35. Fischberg, M., and Blackler, A., "How Cells Specialize," Scientific American, September, 1961, pp.124ff.

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stepped in to "guarantee" a fruitful result. It is simply part of His duly appointed order: it is not in this aspect of procreation that God proffers His "gift." The gift must be much later, therefore, in the overall process of the emergence of a new human being. It is not at conception that the "giving" of the child is to be presumed, but at the drawing of the first breath.
     Is it not more likely that God has laid down certain natural laws for animals and human beings alike, by which a sperm which succeeds in penetrating an ovum will inevitably under normal circumstances result in its fertilization? Does God act specifically in every case to ensure this end result, or is this one of the many natural laws which characterize His whole creation and make it increasingly intelligible to us? Certainly the latter must be true in the procreation of animals. Is it not more likely that where man is concerned the direct creative "interference" of God is to be found rather in the giving of a human spirit as opposed to an animal spirit to the newborn when it draws its first breath? For surely a stillborn child is not a gift of God, if it has never become an independent source of life by drawing its first breath, even though up to that moment it may seem to have been alive and growing like any other fetus. This is equally true for the mind-less, decerebrate child.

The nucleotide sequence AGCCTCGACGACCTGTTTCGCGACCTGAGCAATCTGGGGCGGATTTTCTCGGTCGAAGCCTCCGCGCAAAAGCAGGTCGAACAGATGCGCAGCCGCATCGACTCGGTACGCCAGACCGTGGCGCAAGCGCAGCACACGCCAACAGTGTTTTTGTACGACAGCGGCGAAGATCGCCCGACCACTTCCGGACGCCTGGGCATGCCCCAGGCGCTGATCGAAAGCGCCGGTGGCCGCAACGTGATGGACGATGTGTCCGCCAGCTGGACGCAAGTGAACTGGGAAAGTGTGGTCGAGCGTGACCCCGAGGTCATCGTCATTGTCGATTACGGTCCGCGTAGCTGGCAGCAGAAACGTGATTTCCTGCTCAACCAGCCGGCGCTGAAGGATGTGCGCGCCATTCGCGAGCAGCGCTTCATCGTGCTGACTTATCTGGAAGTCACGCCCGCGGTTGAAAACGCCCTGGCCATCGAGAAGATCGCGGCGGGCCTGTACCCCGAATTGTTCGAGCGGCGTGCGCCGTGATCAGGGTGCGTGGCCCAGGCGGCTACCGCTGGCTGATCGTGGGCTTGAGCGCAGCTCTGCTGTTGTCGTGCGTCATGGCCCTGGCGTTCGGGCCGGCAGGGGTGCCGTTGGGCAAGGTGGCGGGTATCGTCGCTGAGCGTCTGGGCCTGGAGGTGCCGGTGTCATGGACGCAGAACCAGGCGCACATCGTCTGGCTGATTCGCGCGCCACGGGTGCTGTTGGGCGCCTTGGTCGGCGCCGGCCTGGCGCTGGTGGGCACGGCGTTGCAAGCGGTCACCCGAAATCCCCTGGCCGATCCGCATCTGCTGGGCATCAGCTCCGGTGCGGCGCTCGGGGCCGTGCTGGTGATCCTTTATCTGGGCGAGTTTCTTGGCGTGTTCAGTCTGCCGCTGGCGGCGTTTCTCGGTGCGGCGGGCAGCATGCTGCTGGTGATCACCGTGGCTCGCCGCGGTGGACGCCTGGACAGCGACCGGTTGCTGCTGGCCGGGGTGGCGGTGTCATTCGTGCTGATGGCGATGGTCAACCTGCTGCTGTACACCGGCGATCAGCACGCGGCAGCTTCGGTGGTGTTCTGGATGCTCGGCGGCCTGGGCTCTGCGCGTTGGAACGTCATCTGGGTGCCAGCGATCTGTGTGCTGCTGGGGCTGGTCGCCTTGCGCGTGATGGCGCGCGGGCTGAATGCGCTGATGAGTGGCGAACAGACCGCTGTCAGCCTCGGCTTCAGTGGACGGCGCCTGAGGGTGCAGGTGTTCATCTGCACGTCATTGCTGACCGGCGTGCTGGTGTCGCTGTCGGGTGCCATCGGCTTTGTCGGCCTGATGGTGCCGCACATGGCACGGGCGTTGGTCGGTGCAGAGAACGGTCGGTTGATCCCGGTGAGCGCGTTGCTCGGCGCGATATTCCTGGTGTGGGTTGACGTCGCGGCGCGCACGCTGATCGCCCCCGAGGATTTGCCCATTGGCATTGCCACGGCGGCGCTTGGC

There is nothing here that is really cause for surprise. A fetus may have shown movement and vitality in the physico-chemical sense and yet never draw a breath after it is born and therefore never survive independently. Such movements in the womb are evidence only of apparently normal processes of prenatal development. They need not be evidence of the possession of a soul, for otherwise one has to suppose that God gives a created spirit to the developing fetus only to take it away again if the newborn child fails to draw its first breath. Would God create a human spirit to no purpose, creating it only to receive it back again unchanged?
     If the mere conception of a human zygote is a gift of God, then is not the calf zygote a gift of God, for it too results from a similar union of sperm and ovum? Unless there is something which happens uniquely in the case of the human being, it is difficult to see in what sense a human embryo is specifically a gift of God at this initiating stage. At some point in the process of propagation the human offspring must differ fundamentally from the bovine offspring. Since in Scripture soul-life is attributed to animals as well as to man, the difference cannot be in the mere acquisition of a soul at whatever stage it occurs.